The landmark footbridge, which crosses the inlet, connects the town centre with the sand dunes and windswept coastline of Bass Strait and the famous Ninety Mile Beach. Popular with surfers and swimmers, Main Beach is patrolled daily during the summer months by surf life savers.
From the footbridge a five kilometre trail (return) guides walkers along the narrow peninsula of land which divides the calm waters of Cunninghame Arm from the choppy waters of Bass Strait. The walk takes in some stunning scenic coastline and coastal bush and leads to the Flagstaff Lookout which provides good views over the man-made entrance into the Gippsland Lakes.
Seal and dolphin pods love to hang around this point and frolic in the tidal pulls at the entrance. It’s here I watch a playful seal repeatedly toss a fish in the air and then catch it again before enjoying the feed. Not too far away there’s many more seals relaxing and playing in the shallows. A little further out, a large pod of dolphins are surfing where the waves are breaking. The marine life is mesmerising – who needs Sea World!
I could have watched them for hours but after a while it’s time to leave so I make my way back along the shore of the inlet.
A number of lookouts provide panoramic views over Lakes Entrance and the surrounding waterways, with most located on or near the Princes Highway, just west of the town in the neighbouring community of Kalimna. However, some of the best views are from the aptly named Seaview Parade which offers unmatched vistas over the town centre, the entrance, marinas and the golden sands of Ninety Mile Beach.
Either side of Lakes Entrance is a number of interesting seaside villages. Heading west around the coast is Metung. We are lucky that it’s the second Saturday of the month as the famous Metung Farmers market is occurring on The Village Green. The market has a wide variety of produce and fresh food stalls. My wife Carly is happy as a dog with two tails and she hurries off to source some local treats. She appears soon after with an armful of cheese, bread, cider, sauces and gourmet meats.
We stroll along the water’s edge, observing the sailing boats gliding by and then watch the resident pelicans feeding. Next on the agenda is Bairnsdale for a quick drive around town before heading south to Paynesville.
This charismatic village is surrounded by lakes on three sides, with canals and inlets offering ample protected moorings for boats. Paynesville is the region’s boating hub. Anglers, windsurfers, jet skiers, and water skiers swarm to the town to take to the water.
A car and passenger ferry links the mainland with Raymond Island across McMillan Strait. The island is well known for its large koala population, originally introduced to the island in 1953. As you come off the ferry look for the Tourist Information Board in the park. This information will guide you through the Koala Trail, an easy 1.2 km walk starting in the ferry park. We are fortunate to spot a few koalas lounging in the trees. This island is also also home to over 60 bird species and many species of ground orchids and wildflowers.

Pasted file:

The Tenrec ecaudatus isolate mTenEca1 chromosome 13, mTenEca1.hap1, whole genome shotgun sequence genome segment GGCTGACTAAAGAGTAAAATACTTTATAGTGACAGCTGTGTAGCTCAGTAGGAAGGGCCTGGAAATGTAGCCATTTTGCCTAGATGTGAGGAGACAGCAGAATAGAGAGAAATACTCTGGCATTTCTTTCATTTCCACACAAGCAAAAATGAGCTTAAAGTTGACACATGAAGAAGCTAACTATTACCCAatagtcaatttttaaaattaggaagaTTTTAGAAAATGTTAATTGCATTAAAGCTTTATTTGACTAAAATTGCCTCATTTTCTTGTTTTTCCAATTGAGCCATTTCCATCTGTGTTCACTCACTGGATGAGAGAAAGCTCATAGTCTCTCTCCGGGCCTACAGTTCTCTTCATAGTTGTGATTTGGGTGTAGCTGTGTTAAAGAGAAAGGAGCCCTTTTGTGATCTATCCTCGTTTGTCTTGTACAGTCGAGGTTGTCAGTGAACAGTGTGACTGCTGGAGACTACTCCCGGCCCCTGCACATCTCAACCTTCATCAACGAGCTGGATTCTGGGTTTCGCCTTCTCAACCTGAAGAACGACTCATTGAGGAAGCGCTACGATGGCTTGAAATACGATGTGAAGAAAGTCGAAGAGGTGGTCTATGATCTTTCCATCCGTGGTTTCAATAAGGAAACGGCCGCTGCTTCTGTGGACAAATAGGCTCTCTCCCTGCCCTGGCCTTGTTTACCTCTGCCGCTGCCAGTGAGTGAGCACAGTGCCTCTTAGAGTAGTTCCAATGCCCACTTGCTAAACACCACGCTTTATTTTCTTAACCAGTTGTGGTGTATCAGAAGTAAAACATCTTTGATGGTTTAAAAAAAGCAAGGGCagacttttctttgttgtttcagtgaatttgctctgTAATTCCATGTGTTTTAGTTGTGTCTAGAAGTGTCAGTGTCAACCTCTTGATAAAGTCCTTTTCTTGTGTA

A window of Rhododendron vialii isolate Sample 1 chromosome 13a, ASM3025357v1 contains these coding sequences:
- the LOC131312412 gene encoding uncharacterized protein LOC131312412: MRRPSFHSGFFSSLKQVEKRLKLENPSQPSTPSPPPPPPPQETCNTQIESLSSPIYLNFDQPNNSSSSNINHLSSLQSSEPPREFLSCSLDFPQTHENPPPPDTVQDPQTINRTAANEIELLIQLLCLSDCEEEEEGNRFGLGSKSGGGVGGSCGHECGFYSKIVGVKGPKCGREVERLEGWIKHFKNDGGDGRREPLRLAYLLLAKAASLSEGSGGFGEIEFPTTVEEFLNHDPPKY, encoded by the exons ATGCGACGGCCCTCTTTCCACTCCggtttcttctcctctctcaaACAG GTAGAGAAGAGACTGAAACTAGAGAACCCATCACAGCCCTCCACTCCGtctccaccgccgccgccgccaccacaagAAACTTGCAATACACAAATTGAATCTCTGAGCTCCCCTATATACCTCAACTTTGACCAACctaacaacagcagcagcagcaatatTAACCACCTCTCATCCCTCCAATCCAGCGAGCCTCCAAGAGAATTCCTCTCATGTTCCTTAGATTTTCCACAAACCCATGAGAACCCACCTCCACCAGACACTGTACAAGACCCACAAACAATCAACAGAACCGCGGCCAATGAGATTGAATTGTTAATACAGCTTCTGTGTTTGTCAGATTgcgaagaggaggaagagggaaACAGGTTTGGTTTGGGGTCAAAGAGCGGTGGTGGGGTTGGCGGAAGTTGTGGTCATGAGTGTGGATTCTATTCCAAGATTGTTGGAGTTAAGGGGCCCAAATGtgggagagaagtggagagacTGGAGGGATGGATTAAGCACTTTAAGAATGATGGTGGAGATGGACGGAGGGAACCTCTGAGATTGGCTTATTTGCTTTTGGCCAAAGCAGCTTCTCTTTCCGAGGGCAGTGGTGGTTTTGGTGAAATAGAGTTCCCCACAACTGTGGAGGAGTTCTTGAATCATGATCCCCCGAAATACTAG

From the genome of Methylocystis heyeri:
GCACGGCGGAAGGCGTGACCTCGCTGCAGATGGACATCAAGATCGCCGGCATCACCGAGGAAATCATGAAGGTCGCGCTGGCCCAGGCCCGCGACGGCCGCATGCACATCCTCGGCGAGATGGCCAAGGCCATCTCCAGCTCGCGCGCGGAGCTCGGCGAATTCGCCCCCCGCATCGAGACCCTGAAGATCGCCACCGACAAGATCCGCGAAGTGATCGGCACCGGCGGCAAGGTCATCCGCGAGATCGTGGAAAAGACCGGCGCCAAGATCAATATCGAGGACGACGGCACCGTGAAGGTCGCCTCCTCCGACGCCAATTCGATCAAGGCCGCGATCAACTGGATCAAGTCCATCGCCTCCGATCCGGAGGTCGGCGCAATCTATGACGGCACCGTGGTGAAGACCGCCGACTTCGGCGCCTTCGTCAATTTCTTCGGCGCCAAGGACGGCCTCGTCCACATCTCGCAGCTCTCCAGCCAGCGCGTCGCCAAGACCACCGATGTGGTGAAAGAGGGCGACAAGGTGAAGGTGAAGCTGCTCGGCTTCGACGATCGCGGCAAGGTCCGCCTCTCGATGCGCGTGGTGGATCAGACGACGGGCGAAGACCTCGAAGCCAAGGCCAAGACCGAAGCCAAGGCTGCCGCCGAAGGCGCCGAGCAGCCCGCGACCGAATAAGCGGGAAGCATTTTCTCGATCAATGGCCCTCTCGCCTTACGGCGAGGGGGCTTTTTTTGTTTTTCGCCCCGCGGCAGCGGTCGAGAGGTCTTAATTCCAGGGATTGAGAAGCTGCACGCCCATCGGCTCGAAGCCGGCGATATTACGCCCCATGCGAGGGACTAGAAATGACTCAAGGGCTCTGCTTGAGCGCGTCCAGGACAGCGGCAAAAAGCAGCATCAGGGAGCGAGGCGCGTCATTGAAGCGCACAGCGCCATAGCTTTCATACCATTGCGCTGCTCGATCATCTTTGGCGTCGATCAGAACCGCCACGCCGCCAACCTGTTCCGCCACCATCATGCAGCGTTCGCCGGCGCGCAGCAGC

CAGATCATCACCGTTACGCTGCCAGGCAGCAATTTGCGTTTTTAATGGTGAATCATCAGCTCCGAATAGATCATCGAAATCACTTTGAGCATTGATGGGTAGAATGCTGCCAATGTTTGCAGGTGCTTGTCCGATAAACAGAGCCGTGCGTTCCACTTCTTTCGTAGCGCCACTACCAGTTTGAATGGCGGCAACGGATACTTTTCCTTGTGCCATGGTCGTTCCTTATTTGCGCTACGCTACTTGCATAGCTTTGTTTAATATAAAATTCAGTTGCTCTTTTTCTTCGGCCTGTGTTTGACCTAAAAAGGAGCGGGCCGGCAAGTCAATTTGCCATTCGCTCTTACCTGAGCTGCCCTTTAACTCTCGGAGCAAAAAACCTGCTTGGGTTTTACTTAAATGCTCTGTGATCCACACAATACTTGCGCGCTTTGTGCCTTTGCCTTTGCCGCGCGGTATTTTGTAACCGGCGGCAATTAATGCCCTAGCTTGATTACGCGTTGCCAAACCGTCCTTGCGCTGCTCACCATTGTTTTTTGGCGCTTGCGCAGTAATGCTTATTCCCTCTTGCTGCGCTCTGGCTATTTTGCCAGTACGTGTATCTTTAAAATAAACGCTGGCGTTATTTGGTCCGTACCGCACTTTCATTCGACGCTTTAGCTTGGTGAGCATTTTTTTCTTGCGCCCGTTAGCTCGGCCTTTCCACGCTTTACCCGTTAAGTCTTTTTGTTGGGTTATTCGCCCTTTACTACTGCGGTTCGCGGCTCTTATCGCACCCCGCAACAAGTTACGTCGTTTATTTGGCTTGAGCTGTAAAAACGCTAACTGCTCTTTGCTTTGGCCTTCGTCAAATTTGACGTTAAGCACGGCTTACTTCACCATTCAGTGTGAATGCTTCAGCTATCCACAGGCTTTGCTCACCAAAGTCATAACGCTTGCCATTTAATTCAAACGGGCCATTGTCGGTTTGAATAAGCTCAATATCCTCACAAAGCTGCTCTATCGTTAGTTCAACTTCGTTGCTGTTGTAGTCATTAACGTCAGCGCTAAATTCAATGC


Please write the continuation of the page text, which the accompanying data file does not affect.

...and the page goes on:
The following day I take the opportunity to visit a couple of the local pubs.
The Kalimna Hotel takes in one of Australia’s most spectacular views over the entrance to the Gippsland Lakes. These views can be enjoyed over a meal or drink from the main lounge or the enclosed verandah lounge. Behind the bar is Lance, who has operated the pub on and off since the 1960s. He has poured a few beers in his day so you are sure to receive a nice cold one.
The Water Wheel Beach Tavern located right on the shores of the picturesque Lake Tyers Beach is another iconic watering hole in the region. It’s literally a stone’s throw away from the beach. The Central Hotel situated in the heart of Lakes Entrance overlooks the front lake of Cunningham Arm from the Esplanade. The pubs are a great place to meet the locals and see what’s happening around town.
With an esky full of local seafood it’s finally time to hit the road and head home. But I promise not to finish with another bad joke….However, if you think of a good fish pun …..please let minnow!
Lakes entrance is situated 315km east of Melbourne – between Bairnsdale and Orbost.
Visitor Information Centre:
Address: Cnr Marine Parade and Princes Hwy, Lakes Entrance, Victoria 3909
Phone: (03) 5155 1966
Freecall: 1800 637 060
Caravan / Holiday Parks:
(03) 5155 1581
(03) 5155 1343
(03) 5155 1914
(03) 5155 1159
(03) 5155 2490
(03) 5155 1237
(03) 5155 2254
The Esplanade Resort & Spa
Offers hotel style accommodation or fully self contained apartments and deluxe and luxury suites.
Address: 1 The Esplanade, Lakes Entrance, Victoria, 3909
Phone: (03) 5155 3533